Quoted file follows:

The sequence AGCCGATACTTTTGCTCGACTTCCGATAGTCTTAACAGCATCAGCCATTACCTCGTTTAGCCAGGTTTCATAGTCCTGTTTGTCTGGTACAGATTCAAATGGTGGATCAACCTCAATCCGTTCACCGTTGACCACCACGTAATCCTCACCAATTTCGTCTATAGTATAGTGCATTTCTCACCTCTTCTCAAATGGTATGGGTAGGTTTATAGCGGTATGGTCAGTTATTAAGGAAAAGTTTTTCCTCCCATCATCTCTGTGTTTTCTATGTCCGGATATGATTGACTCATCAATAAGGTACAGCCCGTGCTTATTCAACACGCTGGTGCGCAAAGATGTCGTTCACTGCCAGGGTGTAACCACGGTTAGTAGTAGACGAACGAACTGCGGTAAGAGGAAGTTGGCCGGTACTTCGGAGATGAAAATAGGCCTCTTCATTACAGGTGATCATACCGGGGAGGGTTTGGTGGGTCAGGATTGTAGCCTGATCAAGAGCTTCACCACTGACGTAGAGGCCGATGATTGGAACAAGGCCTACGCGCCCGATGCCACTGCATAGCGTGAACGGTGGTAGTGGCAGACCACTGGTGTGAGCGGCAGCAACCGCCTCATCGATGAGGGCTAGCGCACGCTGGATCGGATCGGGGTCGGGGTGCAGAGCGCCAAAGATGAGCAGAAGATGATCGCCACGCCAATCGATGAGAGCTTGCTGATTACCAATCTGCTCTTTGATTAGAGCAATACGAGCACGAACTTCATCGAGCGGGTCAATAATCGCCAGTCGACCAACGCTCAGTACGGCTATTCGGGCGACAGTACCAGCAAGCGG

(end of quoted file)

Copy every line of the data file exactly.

The sequence AGCCGATACTTTTGCTCGACTTCCGATAGTCTTAACAGCATCAGCCATTACCTCGTTTAGCCAGGTTTCATAGTCCTGTTTGTCTGGTACAGATTCAAATGGTGGATCAACCTCAATCCGTTCACCGTTGACCACCACGTAATCCTCACCAATTTCGTCTATAGTATAGTGCATTTCTCACCTCTTCTCAAATGGTATGGGTAGGTTTATAGCGGTATGGTCAGTTATTAAGGAAAAGTTTTTCCTCCCATCATCTCTGTGTTTTCTATGTCCGGATATGATTGACTCATCAATAAGGTACAGCCCGTGCTTATTCAACACGCTGGTGCGCAAAGATGTCGTTCACTGCCAGGGTGTAACCACGGTTAGTAGTAGACGAACGAACTGCGGTAAGAGGAAGTTGGCCGGTACTTCGGAGATGAAAATAGGCCTCTTCATTACAGGTGATCATACCGGGGAGGGTTTGGTGGGTCAGGATTGTAGCCTGATCAAGAGCTTCACCACTGACGTAGAGGCCGATGATTGGAACAAGGCCTACGCGCCCGATGCCACTGCATAGCGTGAACGGTGGTAGTGGCAGACCACTGGTGTGAGCGGCAGCAACCGCCTCATCGATGAGGGCTAGCGCACGCTGGATCGGATCGGGGTCGGGGTGCAGAGCGCCAAAGATGAGCAGAAGATGATCGCCACGCCAATCGATGAGAGCTTGCTGATTACCAATCTGCTCTTTGATTAGAGCAATACGAGCACGAACTTCATCGAGCGGGTCAATAATCGCCAGTCGACCAACGCTCAGTACGGCTATTCGGGCGACAGTACCAGCAAGCGG